This latest finds Qwill and the Siamese on the trail of a murder. The old Pickax Hotel has been renovated after being bombed, and grand opening ceremonies have been timed to coordinate with other activities guaranteed to excite the northlanders. A Chicago jewelry dealer, accompanied by his attractive young niece, is visiting to buy the antique jewelry of wealthy, elderly women in town and to offer quality pieces for sale. And the eagerly anticipated Scottish gathering and highland games have the town abuzz. Qwill is honoring his Scottish ancestry by getting out his best kilt.

The jewelry dealer, however, is found murdered, and the champion of the claber toss at the highland games is considered the chief suspect.

The cats start generating clues by stepping on the phone as it's about to ring, yowling in the middle of the night at the exact time the murder takes place, chewing on pencils, hiding gum wrappers, and stealing the pennies intended to be dropped into an antique mechanical bank (thus the title of the book).

Readers of this best-selling series will welcome the return of the entire litter of unusual people. But be cautious about wearing a kilt and having cats on your lap!

George Cowmeadow Bauman is the co-owner of the Acorn Bookshop in Columbus, Ohio, and wrote this with two Siamese cats sharing his desktop.

Normal cats may have nine lives, but this is the 23rd life for Lilian Jackson Braun's cats, who are back with another episode in the life of the good folks in Moose County, 400 miles north of everywhere. These books can be found in the mystery section, but readers know that the stories are more […]
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A cat with an attitude, that's Midnight Louie. Carole Nelson Douglas has been permitted by this former motel-cat (abandoned in a litter, living off lizards and room service trays) to adopt and hang about with him, writing a series of mysteries (now totaling nine for each life?) featuring Louie as the smart-sass narrator. Louie refers to Douglas as my biographer. The series action is set in Las Vegas, which this mystery-solving cat calls my kind of town all night action; crime and punishment; dolls, dudes, and shady dames; moolah and murder; neon and nefarious doings. Ah, but this hard-boiled cat noir has the heart of a cozy. Both sides of his split personality are covered in the latest from Douglas and Louie a collection of 17 stories (both hard-boiled and warm fuzzies) featuring a variety of animals who step in where humans fear to tread, solving mysteries and providing clues to their detecting human colleagues.

The introduction is by Lawrence Block, whose Burglar series features a bookstore cat, Raffles. This mouser doesn't detect, but clearly Block knows how valuable an animal is to a story so much so that he once attempted to have the Edgar Awards divided into two categories: Books with Cat and Books without Cat.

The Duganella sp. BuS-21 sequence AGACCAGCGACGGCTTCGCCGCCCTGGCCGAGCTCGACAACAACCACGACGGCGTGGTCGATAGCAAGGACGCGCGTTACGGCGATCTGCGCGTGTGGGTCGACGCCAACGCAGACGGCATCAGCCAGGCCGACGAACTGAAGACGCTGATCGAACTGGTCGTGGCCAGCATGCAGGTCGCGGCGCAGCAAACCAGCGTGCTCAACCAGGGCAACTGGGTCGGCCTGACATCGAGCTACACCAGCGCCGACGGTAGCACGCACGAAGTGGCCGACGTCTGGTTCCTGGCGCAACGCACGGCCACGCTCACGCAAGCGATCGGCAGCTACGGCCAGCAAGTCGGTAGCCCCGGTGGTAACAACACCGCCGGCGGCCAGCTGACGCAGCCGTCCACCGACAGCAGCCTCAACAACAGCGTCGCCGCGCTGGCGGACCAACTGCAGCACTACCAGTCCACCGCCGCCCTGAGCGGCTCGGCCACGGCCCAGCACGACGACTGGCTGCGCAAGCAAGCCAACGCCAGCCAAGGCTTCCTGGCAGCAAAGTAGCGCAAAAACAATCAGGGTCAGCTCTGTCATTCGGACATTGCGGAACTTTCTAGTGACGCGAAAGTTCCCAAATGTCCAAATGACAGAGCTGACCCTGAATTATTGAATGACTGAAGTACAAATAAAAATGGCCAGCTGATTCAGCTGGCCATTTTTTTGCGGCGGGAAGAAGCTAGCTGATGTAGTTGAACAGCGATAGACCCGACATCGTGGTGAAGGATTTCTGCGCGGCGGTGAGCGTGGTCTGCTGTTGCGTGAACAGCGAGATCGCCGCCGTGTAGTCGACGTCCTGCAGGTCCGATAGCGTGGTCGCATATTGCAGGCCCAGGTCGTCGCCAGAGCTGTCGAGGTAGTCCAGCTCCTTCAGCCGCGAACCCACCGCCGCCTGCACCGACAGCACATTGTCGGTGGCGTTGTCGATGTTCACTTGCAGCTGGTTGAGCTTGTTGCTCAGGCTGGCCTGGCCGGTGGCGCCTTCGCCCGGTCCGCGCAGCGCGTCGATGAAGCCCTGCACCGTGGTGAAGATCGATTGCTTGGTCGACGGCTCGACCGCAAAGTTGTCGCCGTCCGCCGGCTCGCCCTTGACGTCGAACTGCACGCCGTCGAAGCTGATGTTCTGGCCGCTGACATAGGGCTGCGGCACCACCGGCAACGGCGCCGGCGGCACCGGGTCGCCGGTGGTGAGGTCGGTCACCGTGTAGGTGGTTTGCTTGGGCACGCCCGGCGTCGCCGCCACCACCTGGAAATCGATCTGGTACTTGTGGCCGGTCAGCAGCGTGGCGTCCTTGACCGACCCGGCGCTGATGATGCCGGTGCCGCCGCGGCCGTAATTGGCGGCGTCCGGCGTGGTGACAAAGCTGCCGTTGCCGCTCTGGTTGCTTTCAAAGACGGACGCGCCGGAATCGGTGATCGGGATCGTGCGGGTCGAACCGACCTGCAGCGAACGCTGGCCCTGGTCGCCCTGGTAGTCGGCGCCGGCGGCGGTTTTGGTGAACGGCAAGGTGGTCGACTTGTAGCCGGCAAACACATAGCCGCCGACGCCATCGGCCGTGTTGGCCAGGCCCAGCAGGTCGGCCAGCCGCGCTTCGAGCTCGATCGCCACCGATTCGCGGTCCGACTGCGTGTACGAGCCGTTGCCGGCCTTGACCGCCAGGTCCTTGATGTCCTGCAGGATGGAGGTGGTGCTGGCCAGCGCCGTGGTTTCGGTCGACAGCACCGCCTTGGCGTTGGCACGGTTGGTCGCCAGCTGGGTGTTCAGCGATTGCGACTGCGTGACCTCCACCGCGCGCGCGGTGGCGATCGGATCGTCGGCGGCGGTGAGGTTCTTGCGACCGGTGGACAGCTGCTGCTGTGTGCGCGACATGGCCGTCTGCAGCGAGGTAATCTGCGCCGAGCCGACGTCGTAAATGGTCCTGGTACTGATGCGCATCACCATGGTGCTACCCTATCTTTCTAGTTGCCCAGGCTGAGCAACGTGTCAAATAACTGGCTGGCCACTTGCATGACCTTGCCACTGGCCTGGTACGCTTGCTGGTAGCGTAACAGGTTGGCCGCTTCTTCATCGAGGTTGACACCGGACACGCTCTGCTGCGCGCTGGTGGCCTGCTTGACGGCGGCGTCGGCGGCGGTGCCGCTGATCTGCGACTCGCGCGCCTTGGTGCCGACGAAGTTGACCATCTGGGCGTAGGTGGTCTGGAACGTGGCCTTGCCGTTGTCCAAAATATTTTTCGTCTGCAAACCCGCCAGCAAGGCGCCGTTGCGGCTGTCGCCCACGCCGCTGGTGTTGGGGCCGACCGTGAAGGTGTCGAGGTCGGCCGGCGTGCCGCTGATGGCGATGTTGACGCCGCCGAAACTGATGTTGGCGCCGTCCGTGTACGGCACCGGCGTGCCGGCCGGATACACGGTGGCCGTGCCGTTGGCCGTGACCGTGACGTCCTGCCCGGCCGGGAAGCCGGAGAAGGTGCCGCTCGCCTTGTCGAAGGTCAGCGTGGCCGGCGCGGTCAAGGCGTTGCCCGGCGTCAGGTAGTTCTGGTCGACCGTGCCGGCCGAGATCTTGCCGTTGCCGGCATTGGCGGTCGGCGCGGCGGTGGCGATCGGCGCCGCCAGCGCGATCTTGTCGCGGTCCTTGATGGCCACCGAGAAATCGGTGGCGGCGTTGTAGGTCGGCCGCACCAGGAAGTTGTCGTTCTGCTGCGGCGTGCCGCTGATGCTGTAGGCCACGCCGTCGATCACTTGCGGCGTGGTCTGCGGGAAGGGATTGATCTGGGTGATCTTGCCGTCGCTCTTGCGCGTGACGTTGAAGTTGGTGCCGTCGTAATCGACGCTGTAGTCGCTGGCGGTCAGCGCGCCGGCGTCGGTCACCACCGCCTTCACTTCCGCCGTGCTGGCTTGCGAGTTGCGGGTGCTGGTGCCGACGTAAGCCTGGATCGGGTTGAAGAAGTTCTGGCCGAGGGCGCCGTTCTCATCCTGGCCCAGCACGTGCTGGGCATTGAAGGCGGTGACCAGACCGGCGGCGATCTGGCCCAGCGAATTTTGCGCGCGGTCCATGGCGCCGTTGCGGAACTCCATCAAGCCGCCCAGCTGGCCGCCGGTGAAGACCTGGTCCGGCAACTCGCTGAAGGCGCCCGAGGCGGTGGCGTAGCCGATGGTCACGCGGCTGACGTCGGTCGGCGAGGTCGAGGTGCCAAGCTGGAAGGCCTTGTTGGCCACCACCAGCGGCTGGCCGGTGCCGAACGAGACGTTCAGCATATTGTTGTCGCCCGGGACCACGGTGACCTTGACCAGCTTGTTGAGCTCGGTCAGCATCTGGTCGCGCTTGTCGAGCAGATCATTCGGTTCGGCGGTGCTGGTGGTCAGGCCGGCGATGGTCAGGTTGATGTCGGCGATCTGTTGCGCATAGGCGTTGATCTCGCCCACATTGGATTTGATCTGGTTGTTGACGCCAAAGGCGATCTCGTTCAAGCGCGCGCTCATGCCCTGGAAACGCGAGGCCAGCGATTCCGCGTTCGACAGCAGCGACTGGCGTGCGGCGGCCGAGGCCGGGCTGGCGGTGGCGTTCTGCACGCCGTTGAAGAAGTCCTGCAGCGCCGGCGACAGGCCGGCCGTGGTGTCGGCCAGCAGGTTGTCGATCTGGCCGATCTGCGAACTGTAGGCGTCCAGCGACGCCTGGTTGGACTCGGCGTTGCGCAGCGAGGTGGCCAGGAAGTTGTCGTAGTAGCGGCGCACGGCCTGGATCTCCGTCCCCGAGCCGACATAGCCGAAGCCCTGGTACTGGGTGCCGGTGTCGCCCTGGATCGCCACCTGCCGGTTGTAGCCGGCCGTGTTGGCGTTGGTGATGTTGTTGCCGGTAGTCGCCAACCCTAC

These stories then are the perfect fix for those of us who love mysteries and animals. Midnight Louie himself has deigned to introduce each morsel in his unique style, providing additional crunch to this bowlful of stories.

Among the anthropomorphisizing writers are Lilian Jackson Braun (The Cat Who series), who Louie refers to as The First Lady of Feline Fiction, and Anne Perry, whose conversion from Victorian noir to crime most furry is ap- paw-lauded by Louie. Other included WHOAs (Writers Hot on Animals) are Nancy Pickard, Bill Crider, Barbara Paul, and J. A. Jance. Douglas herself contributes a story, for which Louie begins his introduction, My collaborator cheats on me. She also adds an afterward on the topic of the Adopt-a-Cat program, which combines bookstore-signing events with cat adoptions.

There are no dogs (in the sense of failures) in the collection, but dogs do make an appearance. As do elephants, a Tasmanian devil, an owl and a pair of lovebirds (of the feathered variety), hamsters and raccoons, and, of course, cats lots of cats and kittens. As Midnight Louie might growl, this compilation is the cat's meow.

George Cowmeadow Bauman wrote this with Biblio and Ginger Rogers, his blue-point Siameasers, who added inspiration to the review and hair to the keyboard.

A cat with an attitude, that's Midnight Louie. Carole Nelson Douglas has been permitted by this former motel-cat (abandoned in a litter, living off lizards and room service trays) to adopt and hang about with him, writing a series of mysteries (now totaling nine for each life?) featuring Louie as the smart-sass narrator. Louie refers […]